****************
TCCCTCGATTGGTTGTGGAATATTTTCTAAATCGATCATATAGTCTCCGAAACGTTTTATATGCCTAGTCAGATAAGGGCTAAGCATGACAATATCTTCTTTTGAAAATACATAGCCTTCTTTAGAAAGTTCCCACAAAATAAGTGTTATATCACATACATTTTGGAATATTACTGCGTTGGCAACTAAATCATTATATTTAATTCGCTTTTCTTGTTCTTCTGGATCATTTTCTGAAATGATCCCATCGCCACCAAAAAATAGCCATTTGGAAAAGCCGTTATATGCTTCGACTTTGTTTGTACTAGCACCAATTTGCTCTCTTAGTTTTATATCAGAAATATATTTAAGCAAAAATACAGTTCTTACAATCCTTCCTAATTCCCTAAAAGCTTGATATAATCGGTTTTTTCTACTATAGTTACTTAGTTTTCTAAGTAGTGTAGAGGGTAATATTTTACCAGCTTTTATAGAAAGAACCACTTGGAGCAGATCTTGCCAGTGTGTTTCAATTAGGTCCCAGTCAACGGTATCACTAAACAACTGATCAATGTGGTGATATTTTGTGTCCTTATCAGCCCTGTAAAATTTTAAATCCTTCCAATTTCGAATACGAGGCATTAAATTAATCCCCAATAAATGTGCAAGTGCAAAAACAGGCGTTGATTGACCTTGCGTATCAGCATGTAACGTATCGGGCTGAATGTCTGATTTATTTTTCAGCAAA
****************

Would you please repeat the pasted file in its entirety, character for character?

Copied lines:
TCCCTCGATTGGTTGTGGAATATTTTCTAAATCGATCATATAGTCTCCGAAACGTTTTATATGCCTAGTCAGATAAGGGCTAAGCATGACAATATCTTCTTTTGAAAATACATAGCCTTCTTTAGAAAGTTCCCACAAAATAAGTGTTATATCACATACATTTTGGAATATTACTGCGTTGGCAACTAAATCATTATATTTAATTCGCTTTTCTTGTTCTTCTGGATCATTTTCTGAAATGATCCCATCGCCACCAAAAAATAGCCATTTGGAAAAGCCGTTATATGCTTCGACTTTGTTTGTACTAGCACCAATTTGCTCTCTTAGTTTTATATCAGAAATATATTTAAGCAAAAATACAGTTCTTACAATCCTTCCTAATTCCCTAAAAGCTTGATATAATCGGTTTTTTCTACTATAGTTACTTAGTTTTCTAAGTAGTGTAGAGGGTAATATTTTACCAGCTTTTATAGAAAGAACCACTTGGAGCAGATCTTGCCAGTGTGTTTCAATTAGGTCCCAGTCAACGGTATCACTAAACAACTGATCAATGTGGTGATATTTTGTGTCCTTATCAGCCCTGTAAAATTTTAAATCCTTCCAATTTCGAATACGAGGCATTAAATTAATCCCCAATAAATGTGCAAGTGCAAAAACAGGCGTTGATTGACCTTGCGTATCAGCATGTAACGTATCGGGCTGAATGTCTGATTTATTTTTCAGCAAA